Now is the autumn of our discontent â€¦ at least for us Los Angeles baseball fans. Last night the Dodgers were polished off by the ruthless Phillies, their forever-teetering staff of pitchers finally crumbling in the face of Ryan Howard and that goddamned Victorino. Tonight the Angels may suffer the same fate â€“ and even if they survive long enough to fly back east for the weekend, the Yankees will have their $161 million man waiting.
Which $161 million man? Now, thereâ€™s a question that could only refer to the Yankees. The one Iâ€™m talking about is CC Sabathia, the teamâ€™s most recent nine-figure pitching purchase, who has already shut the Angels down twice in this ALCS. But I could also be talking about first baseman Mark Teixeira, whom the Yankees plucked off the Angelsâ€™ roster last offseason for $180 million and who has repeatedly robbed his former teammates in the field this week (though his offensive numbers are pathetic). Of course, I might otherwise be talking about Derek Jeter, whoâ€™s nearing the end of his own $189 million contract. And as for Alex Rodriguez â€¦ well, heâ€™ll earn $161 million in about the time it takes me to finish this column.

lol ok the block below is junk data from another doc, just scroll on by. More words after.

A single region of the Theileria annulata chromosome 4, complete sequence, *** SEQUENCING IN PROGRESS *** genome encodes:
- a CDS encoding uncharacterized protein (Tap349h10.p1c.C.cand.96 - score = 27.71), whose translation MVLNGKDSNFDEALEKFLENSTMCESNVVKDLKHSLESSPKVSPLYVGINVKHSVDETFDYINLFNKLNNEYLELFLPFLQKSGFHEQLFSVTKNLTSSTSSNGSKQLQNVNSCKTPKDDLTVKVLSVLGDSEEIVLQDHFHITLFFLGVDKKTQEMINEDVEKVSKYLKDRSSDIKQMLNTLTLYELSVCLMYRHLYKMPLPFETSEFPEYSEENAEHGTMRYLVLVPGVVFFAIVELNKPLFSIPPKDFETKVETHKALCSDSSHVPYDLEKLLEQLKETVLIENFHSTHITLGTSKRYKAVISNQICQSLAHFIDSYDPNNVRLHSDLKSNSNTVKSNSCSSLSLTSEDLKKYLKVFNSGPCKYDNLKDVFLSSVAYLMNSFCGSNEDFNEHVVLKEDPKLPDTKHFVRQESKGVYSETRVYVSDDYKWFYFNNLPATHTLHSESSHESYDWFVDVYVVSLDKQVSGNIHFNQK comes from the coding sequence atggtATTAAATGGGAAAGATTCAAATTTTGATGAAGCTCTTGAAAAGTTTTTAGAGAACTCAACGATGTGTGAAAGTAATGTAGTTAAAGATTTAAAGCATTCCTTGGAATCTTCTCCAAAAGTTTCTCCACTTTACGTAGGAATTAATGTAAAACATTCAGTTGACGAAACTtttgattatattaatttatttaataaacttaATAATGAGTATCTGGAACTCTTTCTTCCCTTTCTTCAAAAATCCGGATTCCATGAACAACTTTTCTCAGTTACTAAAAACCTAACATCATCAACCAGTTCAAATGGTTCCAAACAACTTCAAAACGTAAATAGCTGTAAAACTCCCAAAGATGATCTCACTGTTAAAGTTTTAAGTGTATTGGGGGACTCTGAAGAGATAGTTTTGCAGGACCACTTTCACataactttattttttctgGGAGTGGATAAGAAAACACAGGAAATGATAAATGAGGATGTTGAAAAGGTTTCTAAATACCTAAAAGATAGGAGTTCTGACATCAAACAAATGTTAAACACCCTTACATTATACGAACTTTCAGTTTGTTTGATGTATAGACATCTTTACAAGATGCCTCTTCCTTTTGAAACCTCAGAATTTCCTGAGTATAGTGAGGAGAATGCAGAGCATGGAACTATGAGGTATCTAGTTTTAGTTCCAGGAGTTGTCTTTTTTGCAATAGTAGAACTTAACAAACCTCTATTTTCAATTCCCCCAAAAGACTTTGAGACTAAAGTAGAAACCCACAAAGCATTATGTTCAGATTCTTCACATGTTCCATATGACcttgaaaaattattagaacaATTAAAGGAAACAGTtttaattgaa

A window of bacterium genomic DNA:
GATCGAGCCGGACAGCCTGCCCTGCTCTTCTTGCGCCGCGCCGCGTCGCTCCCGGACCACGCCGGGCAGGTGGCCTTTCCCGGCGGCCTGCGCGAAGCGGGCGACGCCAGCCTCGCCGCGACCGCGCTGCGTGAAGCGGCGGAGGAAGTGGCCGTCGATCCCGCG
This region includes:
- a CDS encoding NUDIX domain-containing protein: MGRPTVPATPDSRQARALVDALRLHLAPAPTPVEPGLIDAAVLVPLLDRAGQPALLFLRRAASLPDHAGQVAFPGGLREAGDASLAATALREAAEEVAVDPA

At least A-Rod is earning his salary (for once) this postseason. Still, like most baseball fans who donâ€™t root for the Yankees, I have a hard time watching the Bombers without becoming queasy from the tsunami of dollar signs. In fact, Sabathia, Teixeira and A-Rod have ceased to function for me as human beings; their uniform numbers may as well be replaced with contract numbers â€“ 161, 180, and 275, respectively. (Jeter gets a pass, since he came up through the farm system back in the ’90s, but the mind reels at the thought of the Yankeesâ€™ other free-agent acquisitions this decade â€“ including tonightâ€™s starting pitcher, number 82, otherwise known as A.J. Burnett.) If you add up the number of dollars the Steinbrenners have committed to their Big Three free agents through the end of Sabathiaâ€™s contract in 2016 â€“ a total of $616 million â€“ you get a number larger than the expected cumulative payrolls of 18 of Major League Baseballâ€™s 30 teams over that span, even accounting for inflation.